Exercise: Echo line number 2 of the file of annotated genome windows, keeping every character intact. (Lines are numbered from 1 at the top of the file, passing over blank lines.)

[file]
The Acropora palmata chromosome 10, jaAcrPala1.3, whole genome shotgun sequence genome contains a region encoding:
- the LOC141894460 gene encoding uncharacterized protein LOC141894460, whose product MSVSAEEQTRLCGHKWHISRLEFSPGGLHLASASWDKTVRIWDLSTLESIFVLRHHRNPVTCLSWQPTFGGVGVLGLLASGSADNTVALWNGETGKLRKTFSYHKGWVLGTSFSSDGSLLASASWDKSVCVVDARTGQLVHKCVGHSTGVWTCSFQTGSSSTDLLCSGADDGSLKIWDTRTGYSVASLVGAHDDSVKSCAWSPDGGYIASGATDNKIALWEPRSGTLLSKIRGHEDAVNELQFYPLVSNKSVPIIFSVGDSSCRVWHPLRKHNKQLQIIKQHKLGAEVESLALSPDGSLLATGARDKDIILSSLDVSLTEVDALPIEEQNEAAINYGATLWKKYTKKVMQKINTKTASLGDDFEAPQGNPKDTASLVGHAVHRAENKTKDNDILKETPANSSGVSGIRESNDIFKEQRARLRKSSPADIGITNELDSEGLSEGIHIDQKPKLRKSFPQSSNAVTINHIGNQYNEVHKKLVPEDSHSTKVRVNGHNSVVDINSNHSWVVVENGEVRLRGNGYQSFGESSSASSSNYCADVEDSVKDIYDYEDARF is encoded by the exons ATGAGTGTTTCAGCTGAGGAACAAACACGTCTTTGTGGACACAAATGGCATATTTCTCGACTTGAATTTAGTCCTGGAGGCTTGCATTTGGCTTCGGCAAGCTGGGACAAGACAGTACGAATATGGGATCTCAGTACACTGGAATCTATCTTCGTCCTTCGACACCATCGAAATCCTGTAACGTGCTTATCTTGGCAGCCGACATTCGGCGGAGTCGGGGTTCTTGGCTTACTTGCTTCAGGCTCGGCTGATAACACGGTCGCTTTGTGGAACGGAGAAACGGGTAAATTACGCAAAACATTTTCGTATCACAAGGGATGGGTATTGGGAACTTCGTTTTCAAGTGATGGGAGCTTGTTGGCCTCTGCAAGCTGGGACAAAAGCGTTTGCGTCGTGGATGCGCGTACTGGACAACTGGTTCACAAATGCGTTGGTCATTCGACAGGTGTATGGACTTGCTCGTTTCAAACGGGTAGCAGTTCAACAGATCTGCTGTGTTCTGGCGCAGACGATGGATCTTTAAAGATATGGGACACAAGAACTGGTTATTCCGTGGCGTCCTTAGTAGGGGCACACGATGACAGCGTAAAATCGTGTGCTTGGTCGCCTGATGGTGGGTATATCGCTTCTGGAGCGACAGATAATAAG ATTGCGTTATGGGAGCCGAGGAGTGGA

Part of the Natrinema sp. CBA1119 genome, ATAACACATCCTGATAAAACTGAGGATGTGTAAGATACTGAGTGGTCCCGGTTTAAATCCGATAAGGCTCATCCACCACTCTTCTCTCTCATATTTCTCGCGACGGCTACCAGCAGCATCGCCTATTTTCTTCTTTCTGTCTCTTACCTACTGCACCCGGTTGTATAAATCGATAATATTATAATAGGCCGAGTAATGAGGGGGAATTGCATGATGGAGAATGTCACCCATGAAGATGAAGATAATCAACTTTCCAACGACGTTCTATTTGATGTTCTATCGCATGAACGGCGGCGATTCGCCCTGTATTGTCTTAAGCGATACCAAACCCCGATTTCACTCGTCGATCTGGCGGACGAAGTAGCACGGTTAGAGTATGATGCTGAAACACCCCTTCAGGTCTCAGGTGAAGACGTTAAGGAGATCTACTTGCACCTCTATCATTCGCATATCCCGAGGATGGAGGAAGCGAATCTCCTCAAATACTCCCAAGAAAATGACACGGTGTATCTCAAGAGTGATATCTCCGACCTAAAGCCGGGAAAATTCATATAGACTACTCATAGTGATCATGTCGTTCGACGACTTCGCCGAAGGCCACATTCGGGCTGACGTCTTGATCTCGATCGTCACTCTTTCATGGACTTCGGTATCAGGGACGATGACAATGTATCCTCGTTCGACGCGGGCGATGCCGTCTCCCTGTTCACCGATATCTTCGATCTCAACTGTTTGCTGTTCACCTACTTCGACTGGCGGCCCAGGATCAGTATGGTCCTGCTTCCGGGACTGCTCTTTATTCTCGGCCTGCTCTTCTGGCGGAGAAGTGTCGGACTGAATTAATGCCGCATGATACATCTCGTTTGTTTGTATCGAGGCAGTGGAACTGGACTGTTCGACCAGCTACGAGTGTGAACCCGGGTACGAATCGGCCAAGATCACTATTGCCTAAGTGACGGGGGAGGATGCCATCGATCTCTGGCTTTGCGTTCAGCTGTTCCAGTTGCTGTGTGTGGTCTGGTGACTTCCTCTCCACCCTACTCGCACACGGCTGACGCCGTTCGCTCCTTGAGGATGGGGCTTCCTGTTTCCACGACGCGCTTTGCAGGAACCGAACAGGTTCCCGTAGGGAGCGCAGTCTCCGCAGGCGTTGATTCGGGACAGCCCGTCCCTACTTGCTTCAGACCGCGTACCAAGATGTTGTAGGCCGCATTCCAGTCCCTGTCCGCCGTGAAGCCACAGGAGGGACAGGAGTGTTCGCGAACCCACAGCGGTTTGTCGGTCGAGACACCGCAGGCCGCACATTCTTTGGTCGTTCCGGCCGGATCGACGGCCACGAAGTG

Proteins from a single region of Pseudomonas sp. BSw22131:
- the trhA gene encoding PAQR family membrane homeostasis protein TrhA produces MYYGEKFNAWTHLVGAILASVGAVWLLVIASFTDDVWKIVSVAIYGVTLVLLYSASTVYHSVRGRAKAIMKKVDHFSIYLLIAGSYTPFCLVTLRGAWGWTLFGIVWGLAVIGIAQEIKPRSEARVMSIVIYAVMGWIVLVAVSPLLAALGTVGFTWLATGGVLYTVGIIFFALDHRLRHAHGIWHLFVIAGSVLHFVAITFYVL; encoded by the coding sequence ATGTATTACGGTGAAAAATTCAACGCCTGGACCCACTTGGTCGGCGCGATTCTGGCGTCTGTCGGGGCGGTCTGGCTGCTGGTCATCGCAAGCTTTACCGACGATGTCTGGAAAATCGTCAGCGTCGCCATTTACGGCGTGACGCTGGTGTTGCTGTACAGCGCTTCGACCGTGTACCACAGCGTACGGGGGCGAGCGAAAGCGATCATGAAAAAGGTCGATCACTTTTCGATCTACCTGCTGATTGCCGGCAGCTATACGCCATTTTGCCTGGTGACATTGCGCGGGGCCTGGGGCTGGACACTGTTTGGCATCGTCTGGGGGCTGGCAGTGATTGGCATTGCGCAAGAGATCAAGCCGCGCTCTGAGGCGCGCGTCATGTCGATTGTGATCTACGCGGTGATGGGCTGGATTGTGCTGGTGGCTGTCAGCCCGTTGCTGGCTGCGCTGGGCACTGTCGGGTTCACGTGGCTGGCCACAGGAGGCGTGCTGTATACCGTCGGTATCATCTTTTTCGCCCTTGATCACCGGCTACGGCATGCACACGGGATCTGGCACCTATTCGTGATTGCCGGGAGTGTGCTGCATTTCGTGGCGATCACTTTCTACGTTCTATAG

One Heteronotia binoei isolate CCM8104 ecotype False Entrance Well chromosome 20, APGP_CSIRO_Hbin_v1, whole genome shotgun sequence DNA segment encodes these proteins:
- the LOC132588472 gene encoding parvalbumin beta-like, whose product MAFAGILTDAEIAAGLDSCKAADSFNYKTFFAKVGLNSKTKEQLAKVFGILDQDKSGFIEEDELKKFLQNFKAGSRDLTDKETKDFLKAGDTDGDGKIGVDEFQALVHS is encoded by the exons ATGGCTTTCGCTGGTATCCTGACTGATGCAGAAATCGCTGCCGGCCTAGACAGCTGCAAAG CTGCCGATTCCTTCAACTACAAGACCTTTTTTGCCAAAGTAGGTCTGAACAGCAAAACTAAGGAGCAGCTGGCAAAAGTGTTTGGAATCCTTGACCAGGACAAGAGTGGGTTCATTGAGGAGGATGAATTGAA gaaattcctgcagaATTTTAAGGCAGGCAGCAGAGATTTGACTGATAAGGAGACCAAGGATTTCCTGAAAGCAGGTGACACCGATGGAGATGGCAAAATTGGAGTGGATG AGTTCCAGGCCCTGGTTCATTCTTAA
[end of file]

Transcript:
- the LOC141894460 gene encoding uncharacterized protein LOC141894460, whose product MSVSAEEQTRLCGHKWHISRLEFSPGGLHLASASWDKTVRIWDLSTLESIFVLRHHRNPVTCLSWQPTFGGVGVLGLLASGSADNTVALWNGETGKLRKTFSYHKGWVLGTSFSSDGSLLASASWDKSVCVVDARTGQLVHKCVGHSTGVWTCSFQTGSSSTDLLCSGADDGSLKIWDTRTGYSVASLVGAHDDSVKSCAWSPDGGYIASGATDNKIALWEPRSGTLLSKIRGHEDAVNELQFYPLVSNKSVPIIFSVGDSSCRVWHPLRKHNKQLQIIKQHKLGAEVESLALSPDGSLLATGARDKDIILSSLDVSLTEVDALPIEEQNEAAINYGATLWKKYTKKVMQKINTKTASLGDDFEAPQGNPKDTASLVGHAVHRAENKTKDNDILKETPANSSGVSGIRESNDIFKEQRARLRKSSPADIGITNELDSEGLSEGIHIDQKPKLRKSFPQSSNAVTINHIGNQYNEVHKKLVPEDSHSTKVRVNGHNSVVDINSNHSWVVVENGEVRLRGNGYQSFGESSSASSSNYCADVEDSVKDIYDYEDARF is encoded by the exons ATGAGTGTTTCAGCTGAGGAACAAACACGTCTTTGTGGACACAAATGGCATATTTCTCGACTTGAATTTAGTCCTGGAGGCTTGCATTTGGCTTCGGCAAGCTGGGACAAGACAGTACGAATATGGGATCTCAGTACACTGGAATCTATCTTCGTCCTTCGACACCATCGAAATCCTGTAACGTGCTTATCTTGGCAGCCGACATTCGGCGGAGTCGGGGTTCTTGGCTTACTTGCTTCAGGCTCGGCTGATAACACGGTCGCTTTGTGGAACGGAGAAACGGGTAAATTACGCAAAACATTTTCGTATCACAAGGGATGGGTATTGGGAACTTCGTTTTCAAGTGATGGGAGCTTGTTGGCCTCTGCAAGCTGGGACAAAAGCGTTTGCGTCGTGGATGCGCGTACTGGACAACTGGTTCACAAATGCGTTGGTCATTCGACAGGTGTATGGACTTGCTCGTTTCAAACGGGTAGCAGTTCAACAGATCTGCTGTGTTCTGGCGCAGACGATGGATCTTTAAAGATATGGGACACAAGAACTGGTTATTCCGTGGCGTCCTTAGTAGGGGCACACGATGACAGCGTAAAATCGTGTGCTTGGTCGCCTGATGGTGGGTATATCGCTTCTGGAGCGACAGATAATAAG ATTGCGTTATGGGAGCCGAGGAGTGGA